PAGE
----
The ABC News article goes on to chronicle other noted examples of Browne having been demonstrably wrong, and further, elaborates on how “psychics” prey on people who have missing relatives, and that their “tips” are unhelpful. I find this amazing, because the mass media typically are complicit with fraudsters like Sylvia. It’s rare for them to be so candid in calling out psychics, their lies, and other assorted games. It’s something that just doesn’t happen.

Photo credit: PsiCop modification of original on Skeptic North.

Tags: , , , , , , , , , , , , , ,

Comments 6 Comments »

If there’s anything worse than a recession, it’s the idiotic and irrational things people do in order to deal with it. Example: People are turning to psychics in large numbers in order to find out how to navigate difficult times, as USA Today reports (WebCite cached article):

Valerie Morrison has less time for love these days. The Philadelphia psychic says clients who once obsessed about romantic prospects are too worried about their economic future.

Executives inquire about layoffs. Restaurateurs ask if people will still go out to eat. Homeowners want real estate tips.

Way to go people. When in doubt, turn to phonies to find the truth. That will help … not! The story continues:

“Men and women are calling psychics who never thought they would call a psychic,” says Maryanne Fiedler, marketing director of Psychic Source, an online network of 165 clairvoyants who consult by phone. Many have lost jobs or retirement savings. Fiedler says her psychics don’t give investment advice. “We’re trying to ease their anxieties,” she says, by offering “reassurance.”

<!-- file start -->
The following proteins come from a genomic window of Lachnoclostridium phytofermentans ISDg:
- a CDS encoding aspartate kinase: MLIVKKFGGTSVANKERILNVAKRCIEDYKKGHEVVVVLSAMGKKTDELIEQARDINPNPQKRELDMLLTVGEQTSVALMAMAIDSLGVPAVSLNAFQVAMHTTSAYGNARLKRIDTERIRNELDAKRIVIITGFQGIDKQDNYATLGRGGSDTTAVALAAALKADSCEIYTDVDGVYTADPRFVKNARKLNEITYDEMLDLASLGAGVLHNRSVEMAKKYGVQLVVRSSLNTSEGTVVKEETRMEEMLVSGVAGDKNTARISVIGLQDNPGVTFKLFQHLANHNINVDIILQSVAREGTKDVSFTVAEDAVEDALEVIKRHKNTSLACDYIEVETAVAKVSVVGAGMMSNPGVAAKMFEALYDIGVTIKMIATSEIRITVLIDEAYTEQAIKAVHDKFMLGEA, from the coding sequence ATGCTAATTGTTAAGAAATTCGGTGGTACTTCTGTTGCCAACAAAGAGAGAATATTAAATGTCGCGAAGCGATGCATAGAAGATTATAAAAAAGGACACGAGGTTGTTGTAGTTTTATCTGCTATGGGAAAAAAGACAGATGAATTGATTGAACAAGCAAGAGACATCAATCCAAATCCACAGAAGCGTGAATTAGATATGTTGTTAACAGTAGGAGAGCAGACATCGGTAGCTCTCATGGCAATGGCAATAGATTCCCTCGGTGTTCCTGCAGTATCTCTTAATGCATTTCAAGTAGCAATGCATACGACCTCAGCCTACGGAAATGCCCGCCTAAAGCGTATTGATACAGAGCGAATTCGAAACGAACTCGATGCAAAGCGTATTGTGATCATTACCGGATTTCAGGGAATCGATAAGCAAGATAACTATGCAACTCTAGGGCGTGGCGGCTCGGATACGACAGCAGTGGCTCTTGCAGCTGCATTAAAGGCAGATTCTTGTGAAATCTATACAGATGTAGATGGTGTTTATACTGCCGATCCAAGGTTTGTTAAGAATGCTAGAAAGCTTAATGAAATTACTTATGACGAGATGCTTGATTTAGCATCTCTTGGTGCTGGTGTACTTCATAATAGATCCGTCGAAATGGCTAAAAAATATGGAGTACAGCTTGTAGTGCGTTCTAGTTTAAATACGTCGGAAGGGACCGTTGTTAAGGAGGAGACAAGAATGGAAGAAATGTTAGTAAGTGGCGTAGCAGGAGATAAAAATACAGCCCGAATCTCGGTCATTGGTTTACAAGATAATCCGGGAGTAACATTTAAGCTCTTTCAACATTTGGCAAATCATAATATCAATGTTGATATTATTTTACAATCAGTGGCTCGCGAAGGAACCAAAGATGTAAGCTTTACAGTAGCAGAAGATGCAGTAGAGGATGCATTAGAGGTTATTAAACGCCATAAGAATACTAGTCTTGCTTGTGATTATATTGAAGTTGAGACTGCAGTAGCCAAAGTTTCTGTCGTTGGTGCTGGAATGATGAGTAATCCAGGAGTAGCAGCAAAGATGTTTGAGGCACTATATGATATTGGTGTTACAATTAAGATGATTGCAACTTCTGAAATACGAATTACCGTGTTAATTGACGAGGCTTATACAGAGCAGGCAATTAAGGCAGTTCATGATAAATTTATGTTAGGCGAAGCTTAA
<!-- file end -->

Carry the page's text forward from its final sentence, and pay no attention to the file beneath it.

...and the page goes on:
Another less ethical — and less “reassurance”-oriented — psychic is dispensing investment advice:

Nina Melrose, 42, a Dallas soothsayer who reads palms and Tarot cards, advises clients on which stocks to buy, basing her picks “solely on my psychic ability.” She declined to say how prescient she had been.

Gee, I wonder why she won’t say how well her investment advice works? Could it be that her advice is no better than blind chance?

Note to financial-oversight agencies in Texas: You might want to consider investigating whether or not Ms Melrose is acting as an unlicensed financial advisor.

Other stories on this disturbing irrational trend:

Hopefully Americans will eventually catch on to the scam that “psychics” are involved in and become mature enough to face their problems on their own, using rational information from bona fide advisors.

Tags: , , , , , , , , ,

Comments Comments Off on Falling Back On Metaphysics